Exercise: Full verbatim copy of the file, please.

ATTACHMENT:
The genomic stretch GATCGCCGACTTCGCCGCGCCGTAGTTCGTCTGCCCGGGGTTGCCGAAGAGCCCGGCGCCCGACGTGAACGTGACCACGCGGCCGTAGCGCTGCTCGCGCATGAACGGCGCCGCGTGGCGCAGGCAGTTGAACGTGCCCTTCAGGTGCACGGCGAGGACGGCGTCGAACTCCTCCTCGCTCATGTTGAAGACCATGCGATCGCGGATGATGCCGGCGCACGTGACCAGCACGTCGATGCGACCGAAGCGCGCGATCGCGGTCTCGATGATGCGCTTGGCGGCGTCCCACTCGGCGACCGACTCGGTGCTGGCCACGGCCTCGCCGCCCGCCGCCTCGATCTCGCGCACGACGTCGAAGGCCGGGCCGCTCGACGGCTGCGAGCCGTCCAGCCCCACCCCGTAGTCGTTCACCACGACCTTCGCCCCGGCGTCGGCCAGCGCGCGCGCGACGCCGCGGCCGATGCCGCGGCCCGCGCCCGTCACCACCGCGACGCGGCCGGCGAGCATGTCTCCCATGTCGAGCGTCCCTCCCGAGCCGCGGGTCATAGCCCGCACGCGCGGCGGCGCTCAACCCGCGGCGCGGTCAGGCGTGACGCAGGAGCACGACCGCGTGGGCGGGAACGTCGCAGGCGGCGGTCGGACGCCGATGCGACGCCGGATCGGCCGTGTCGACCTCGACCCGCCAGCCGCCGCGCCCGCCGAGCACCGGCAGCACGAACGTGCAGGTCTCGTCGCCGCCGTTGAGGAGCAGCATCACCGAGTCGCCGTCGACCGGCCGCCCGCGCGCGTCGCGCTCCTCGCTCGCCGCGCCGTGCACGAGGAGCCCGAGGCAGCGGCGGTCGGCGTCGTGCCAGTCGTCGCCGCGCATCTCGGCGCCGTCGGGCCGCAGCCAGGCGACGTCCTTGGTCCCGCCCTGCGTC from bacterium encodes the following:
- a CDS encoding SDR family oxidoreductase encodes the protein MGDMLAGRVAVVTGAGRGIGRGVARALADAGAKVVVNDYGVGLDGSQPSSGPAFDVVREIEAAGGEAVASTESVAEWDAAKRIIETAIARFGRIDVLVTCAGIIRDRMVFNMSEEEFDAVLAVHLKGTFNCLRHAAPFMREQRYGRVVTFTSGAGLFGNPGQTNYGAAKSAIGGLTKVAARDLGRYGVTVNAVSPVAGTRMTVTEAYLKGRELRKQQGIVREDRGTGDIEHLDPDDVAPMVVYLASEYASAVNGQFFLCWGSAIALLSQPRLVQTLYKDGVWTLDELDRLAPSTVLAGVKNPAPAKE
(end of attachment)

The genomic stretch GATCGCCGACTTCGCCGCGCCGTAGTTCGTCTGCCCGGGGTTGCCGAAGAGCCCGGCGCCCGACGTGAACGTGACCACGCGGCCGTAGCGCTGCTCGCGCATGAACGGCGCCGCGTGGCGCAGGCAGTTGAACGTGCCCTTCAGGTGCACGGCGAGGACGGCGTCGAACTCCTCCTCGCTCATGTTGAAGACCATGCGATCGCGGATGATGCCGGCGCACGTGACCAGCACGTCGATGCGACCGAAGCGCGCGATCGCGGTCTCGATGATGCGCTTGGCGGCGTCCCACTCGGCGACCGACTCGGTGCTGGCCACGGCCTCGCCGCCCGCCGCCTCGATCTCGCGCACGACGTCGAAGGCCGGGCCGCTCGACGGCTGCGAGCCGTCCAGCCCCACCCCGTAGTCGTTCACCACGACCTTCGCCCCGGCGTCGGCCAGCGCGCGCGCGACGCCGCGGCCGATGCCGCGGCCCGCGCCCGTCACCACCGCGACGCGGCCGGCGAGCATGTCTCCCATGTCGAGCGTCCCTCCCGAGCCGCGGGTCATAGCCCGCACGCGCGGCGGCGCTCAACCCGCGGCGCGGTCAGGCGTGACGCAGGAGCACGACCGCGTGGGCGGGAACGTCGCAGGCGGCGGTCGGACGCCGATGCGACGCCGGATCGGCCGTGTCGACCTCGACCCGCCAGCCGCCGCGCCCGCCGAGCACCGGCAGCACGAACGTGCAGGTCTCGTCGCCGCCGTTGAGGAGCAGCATCACCGAGTCGCCGTCGACCGGCCGCCCGCGCGCGTCGCGCTCCTCGCTCGCCGCGCCGTGCACGAGGAGCCCGAGGCAGCGGCGGTCGGCGTCGTGCCAGTCGTCGCCGCGCATCTCGGCGCCGTCGGGCCGCAGCCAGGCGACGTCCTTGGTCCCGCCCTGCGTC from bacterium encodes the following:
- a CDS encoding SDR family oxidoreductase encodes the protein MGDMLAGRVAVVTGAGRGIGRGVARALADAGAKVVVNDYGVGLDGSQPSSGPAFDVVREIEAAGGEAVASTESVAEWDAAKRIIETAIARFGRIDVLVTCAGIIRDRMVFNMSEEEFDAVLAVHLKGTFNCLRHAAPFMREQRYGRVVTFTSGAGLFGNPGQTNYGAAKSAIGGLTKVAARDLGRYGVTVNAVSPVAGTRMTVTEAYLKGRELRKQQGIVREDRGTGDIEHLDPDDVAPMVVYLASEYASAVNGQFFLCWGSAIALLSQPRLVQTLYKDGVWTLDELDRLAPSTVLAGVKNPAPAKE